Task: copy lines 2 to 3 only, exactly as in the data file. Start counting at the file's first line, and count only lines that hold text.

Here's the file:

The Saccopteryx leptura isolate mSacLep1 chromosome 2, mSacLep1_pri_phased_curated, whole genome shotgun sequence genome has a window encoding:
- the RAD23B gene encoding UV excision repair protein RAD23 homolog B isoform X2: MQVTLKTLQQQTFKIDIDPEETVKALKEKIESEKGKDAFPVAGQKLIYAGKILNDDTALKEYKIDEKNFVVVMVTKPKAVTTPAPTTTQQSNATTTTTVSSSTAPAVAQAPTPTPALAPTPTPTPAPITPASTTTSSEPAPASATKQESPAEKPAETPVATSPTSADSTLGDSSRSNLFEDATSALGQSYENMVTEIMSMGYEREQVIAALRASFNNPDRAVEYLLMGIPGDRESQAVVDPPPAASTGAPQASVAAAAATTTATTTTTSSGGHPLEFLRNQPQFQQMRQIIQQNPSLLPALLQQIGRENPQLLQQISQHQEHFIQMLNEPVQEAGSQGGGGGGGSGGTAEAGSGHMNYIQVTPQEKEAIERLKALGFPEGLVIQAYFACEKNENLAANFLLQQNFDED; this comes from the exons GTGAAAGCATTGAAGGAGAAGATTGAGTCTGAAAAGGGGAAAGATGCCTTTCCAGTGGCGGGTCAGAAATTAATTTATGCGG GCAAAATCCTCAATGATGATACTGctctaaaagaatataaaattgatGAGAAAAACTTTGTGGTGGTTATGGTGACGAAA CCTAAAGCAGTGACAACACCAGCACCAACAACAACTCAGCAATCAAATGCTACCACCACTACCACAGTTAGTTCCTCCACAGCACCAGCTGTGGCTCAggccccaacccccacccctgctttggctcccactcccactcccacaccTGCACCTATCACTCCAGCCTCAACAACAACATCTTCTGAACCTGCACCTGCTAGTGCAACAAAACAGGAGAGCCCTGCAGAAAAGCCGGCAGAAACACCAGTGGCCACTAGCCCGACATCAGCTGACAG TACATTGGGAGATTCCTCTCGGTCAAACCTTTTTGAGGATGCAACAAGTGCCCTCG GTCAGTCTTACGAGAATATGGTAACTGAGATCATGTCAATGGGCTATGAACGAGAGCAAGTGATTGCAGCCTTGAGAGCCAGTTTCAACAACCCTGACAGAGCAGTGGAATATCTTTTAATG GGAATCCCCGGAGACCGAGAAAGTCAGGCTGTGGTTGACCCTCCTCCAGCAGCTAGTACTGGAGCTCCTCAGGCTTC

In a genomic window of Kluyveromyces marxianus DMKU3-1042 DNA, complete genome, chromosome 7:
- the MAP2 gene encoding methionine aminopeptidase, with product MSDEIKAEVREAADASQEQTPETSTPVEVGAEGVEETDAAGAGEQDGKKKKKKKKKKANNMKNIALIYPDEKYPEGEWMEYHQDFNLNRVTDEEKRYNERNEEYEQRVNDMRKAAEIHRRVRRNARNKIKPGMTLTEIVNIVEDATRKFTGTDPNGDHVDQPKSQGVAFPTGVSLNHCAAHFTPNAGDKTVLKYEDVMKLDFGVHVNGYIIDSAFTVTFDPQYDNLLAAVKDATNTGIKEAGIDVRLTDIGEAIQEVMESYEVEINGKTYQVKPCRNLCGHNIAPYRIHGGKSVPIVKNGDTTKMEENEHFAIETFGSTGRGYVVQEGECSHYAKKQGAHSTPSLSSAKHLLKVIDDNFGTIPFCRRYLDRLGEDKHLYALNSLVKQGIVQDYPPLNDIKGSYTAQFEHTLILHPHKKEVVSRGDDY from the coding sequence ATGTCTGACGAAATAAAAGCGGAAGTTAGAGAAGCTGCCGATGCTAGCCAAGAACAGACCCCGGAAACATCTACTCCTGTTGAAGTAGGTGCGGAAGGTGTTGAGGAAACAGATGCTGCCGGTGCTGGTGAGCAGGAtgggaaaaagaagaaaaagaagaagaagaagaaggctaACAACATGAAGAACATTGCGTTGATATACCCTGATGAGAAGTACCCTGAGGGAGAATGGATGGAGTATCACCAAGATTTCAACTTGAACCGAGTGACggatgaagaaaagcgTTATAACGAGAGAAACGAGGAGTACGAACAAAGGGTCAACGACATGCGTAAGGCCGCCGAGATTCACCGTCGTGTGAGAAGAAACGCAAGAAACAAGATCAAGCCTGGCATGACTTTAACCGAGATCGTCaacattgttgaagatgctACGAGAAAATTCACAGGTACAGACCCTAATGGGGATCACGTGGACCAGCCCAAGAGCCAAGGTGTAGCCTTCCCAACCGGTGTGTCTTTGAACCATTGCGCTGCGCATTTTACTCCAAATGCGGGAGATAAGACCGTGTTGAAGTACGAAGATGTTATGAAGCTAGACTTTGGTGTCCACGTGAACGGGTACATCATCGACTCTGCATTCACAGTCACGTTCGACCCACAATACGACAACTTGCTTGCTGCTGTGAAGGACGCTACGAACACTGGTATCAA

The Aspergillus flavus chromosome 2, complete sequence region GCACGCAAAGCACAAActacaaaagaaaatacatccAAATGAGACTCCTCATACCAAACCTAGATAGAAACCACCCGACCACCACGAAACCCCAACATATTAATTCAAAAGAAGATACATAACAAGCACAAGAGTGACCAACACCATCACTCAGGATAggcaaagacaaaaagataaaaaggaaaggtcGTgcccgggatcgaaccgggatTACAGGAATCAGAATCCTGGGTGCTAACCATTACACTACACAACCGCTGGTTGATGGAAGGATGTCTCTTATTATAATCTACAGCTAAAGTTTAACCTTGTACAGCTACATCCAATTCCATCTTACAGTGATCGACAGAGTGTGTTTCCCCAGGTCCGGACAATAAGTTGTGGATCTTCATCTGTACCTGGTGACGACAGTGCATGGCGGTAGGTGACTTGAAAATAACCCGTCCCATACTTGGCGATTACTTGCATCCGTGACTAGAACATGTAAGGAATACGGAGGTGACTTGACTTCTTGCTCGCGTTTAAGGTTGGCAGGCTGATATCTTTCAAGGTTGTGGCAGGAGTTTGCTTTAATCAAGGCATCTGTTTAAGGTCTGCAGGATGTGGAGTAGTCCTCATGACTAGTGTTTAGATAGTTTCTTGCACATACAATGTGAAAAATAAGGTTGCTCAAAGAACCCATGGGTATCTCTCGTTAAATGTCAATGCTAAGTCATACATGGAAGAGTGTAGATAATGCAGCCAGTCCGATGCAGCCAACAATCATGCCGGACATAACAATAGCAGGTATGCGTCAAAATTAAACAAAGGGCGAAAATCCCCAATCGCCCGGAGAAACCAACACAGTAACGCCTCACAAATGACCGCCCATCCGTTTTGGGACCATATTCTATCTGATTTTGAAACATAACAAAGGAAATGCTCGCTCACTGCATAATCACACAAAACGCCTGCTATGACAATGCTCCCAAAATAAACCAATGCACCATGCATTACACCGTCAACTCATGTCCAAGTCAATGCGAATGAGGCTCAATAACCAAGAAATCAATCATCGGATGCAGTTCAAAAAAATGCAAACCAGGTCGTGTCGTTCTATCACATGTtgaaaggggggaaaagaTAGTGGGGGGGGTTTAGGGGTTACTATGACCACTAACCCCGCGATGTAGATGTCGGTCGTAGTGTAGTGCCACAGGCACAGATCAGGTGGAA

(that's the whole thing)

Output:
- the RAD23B gene encoding UV excision repair protein RAD23 homolog B isoform X2: MQVTLKTLQQQTFKIDIDPEETVKALKEKIESEKGKDAFPVAGQKLIYAGKILNDDTALKEYKIDEKNFVVVMVTKPKAVTTPAPTTTQQSNATTTTTVSSSTAPAVAQAPTPTPALAPTPTPTPAPITPASTTTSSEPAPASATKQESPAEKPAETPVATSPTSADSTLGDSSRSNLFEDATSALGQSYENMVTEIMSMGYEREQVIAALRASFNNPDRAVEYLLMGIPGDRESQAVVDPPPAASTGAPQASVAAAAATTTATTTTTSSGGHPLEFLRNQPQFQQMRQIIQQNPSLLPALLQQIGRENPQLLQQISQHQEHFIQMLNEPVQEAGSQGGGGGGGSGGTAEAGSGHMNYIQVTPQEKEAIERLKALGFPEGLVIQAYFACEKNENLAANFLLQQNFDED; this comes from the exons GTGAAAGCATTGAAGGAGAAGATTGAGTCTGAAAAGGGGAAAGATGCCTTTCCAGTGGCGGGTCAGAAATTAATTTATGCGG GCAAAATCCTCAATGATGATACTGctctaaaagaatataaaattgatGAGAAAAACTTTGTGGTGGTTATGGTGACGAAA CCTAAAGCAGTGACAACACCAGCACCAACAACAACTCAGCAATCAAATGCTACCACCACTACCACAGTTAGTTCCTCCACAGCACCAGCTGTGGCTCAggccccaacccccacccctgctttggctcccactcccactcccacaccTGCACCTATCACTCCAGCCTCAACAACAACATCTTCTGAACCTGCACCTGCTAGTGCAACAAAACAGGAGAGCCCTGCAGAAAAGCCGGCAGAAACACCAGTGGCCACTAGCCCGACATCAGCTGACAG TACATTGGGAGATTCCTCTCGGTCAAACCTTTTTGAGGATGCAACAAGTGCCCTCG GTCAGTCTTACGAGAATATGGTAACTGAGATCATGTCAATGGGCTATGAACGAGAGCAAGTGATTGCAGCCTTGAGAGCCAGTTTCAACAACCCTGACAGAGCAGTGGAATATCTTTTAATG GGAATCCCCGGAGACCGAGAAAGTCAGGCTGTGGTTGACCCTCCTCCAGCAGCTAGTACTGGAGCTCCTCAGGCTTC

In a genomic window of Kluyveromyces marxianus DMKU3-1042 DNA, complete genome, chromosome 7: